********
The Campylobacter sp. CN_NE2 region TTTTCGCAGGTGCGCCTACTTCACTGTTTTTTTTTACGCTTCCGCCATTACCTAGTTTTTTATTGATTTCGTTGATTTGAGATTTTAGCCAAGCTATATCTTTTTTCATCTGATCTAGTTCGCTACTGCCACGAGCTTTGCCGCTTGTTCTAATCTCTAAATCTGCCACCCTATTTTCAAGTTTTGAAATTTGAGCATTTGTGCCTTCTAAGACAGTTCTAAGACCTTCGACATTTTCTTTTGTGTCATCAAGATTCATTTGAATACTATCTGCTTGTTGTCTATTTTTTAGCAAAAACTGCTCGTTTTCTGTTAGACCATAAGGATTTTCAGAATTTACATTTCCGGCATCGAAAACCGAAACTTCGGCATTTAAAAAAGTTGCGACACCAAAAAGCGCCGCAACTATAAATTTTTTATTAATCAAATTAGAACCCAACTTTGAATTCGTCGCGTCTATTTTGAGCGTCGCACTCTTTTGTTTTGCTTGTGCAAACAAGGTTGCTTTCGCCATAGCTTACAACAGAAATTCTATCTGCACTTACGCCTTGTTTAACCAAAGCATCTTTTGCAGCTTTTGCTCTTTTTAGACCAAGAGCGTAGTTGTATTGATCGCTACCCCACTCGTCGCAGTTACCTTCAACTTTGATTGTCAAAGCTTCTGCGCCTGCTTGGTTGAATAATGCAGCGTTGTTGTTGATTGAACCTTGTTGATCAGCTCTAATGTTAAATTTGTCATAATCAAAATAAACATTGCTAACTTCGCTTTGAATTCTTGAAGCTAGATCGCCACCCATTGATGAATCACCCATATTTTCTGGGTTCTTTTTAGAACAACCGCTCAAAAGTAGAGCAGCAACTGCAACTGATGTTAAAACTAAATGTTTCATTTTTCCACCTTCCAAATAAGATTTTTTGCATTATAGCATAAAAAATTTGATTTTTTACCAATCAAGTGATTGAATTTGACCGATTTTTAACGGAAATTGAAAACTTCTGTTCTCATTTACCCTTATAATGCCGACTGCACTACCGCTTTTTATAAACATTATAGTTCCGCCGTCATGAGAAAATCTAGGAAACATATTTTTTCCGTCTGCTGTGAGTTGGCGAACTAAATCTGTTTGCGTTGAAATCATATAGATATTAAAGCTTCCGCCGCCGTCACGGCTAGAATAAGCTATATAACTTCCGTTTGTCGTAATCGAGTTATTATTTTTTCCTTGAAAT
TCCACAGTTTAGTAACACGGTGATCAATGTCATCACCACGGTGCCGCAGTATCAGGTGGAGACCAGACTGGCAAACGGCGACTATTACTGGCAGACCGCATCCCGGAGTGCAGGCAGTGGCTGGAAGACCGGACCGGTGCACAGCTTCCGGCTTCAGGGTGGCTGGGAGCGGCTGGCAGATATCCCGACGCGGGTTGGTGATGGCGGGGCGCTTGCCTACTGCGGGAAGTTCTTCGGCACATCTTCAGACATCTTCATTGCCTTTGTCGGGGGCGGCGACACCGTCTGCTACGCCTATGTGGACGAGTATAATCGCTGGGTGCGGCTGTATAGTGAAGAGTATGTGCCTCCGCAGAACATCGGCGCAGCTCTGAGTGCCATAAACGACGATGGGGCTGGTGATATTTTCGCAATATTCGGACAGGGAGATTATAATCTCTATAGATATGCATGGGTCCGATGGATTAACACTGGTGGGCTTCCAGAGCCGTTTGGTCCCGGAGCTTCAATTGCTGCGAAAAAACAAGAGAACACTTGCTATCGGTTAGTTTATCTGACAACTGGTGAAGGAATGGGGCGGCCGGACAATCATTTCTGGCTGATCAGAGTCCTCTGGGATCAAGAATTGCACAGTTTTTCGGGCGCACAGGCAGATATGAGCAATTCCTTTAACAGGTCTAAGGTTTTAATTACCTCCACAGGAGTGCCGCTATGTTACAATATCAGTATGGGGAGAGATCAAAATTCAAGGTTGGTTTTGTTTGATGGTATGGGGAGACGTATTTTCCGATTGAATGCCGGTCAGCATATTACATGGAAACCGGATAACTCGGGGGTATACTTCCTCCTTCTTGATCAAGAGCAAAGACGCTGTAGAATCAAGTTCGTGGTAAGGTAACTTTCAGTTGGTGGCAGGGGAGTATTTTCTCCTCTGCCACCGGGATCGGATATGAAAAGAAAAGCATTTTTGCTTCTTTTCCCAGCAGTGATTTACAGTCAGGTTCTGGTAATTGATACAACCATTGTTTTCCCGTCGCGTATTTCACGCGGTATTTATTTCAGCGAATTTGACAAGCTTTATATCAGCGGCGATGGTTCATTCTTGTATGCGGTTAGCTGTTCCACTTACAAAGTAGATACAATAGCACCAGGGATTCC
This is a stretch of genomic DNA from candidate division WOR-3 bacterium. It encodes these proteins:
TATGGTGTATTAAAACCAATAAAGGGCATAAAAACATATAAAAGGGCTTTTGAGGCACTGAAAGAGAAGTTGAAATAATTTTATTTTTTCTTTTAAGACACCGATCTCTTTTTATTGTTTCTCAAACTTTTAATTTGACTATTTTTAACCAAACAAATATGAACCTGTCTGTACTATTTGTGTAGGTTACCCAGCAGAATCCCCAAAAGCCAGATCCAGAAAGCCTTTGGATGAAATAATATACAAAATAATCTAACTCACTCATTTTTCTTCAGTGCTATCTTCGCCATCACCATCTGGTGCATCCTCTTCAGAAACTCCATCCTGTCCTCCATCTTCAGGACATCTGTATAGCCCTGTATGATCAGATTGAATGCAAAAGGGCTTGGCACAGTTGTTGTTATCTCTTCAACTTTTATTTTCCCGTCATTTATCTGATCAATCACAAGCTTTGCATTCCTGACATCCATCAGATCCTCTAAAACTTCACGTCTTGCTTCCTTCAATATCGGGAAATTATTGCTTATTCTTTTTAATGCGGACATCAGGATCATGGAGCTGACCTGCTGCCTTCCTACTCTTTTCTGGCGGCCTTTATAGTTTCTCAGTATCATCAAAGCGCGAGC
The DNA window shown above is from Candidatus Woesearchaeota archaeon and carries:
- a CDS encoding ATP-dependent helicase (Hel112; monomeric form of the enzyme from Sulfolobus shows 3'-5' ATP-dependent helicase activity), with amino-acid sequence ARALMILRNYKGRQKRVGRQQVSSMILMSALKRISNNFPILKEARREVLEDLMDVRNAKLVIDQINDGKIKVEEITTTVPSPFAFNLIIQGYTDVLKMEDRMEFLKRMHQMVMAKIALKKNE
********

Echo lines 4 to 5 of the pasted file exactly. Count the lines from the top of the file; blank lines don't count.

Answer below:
TATGGTGTATTAAAACCAATAAAGGGCATAAAAACATATAAAAGGGCTTTTGAGGCACTGAAAGAGAAGTTGAAATAATTTTATTTTTTCTTTTAAGACACCGATCTCTTTTTATTGTTTCTCAAACTTTTAATTTGACTATTTTTAACCAAACAAATATGAACCTGTCTGTACTATTTGTGTAGGTTACCCAGCAGAATCCCCAAAAGCCAGATCCAGAAAGCCTTTGGATGAAATAATATACAAAATAATCTAACTCACTCATTTTTCTTCAGTGCTATCTTCGCCATCACCATCTGGTGCATCCTCTTCAGAAACTCCATCCTGTCCTCCATCTTCAGGACATCTGTATAGCCCTGTATGATCAGATTGAATGCAAAAGGGCTTGGCACAGTTGTTGTTATCTCTTCAACTTTTATTTTCCCGTCATTTATCTGATCAATCACAAGCTTTGCATTCCTGACATCCATCAGATCCTCTAAAACTTCACGTCTTGCTTCCTTCAATATCGGGAAATTATTGCTTATTCTTTTTAATGCGGACATCAGGATCATGGAGCTGACCTGCTGCCTTCCTACTCTTTTCTGGCGGCCTTTATAGTTTCTCAGTATCATCAAAGCGCGAGC
The DNA window shown above is from Candidatus Woesearchaeota archaeon and carries: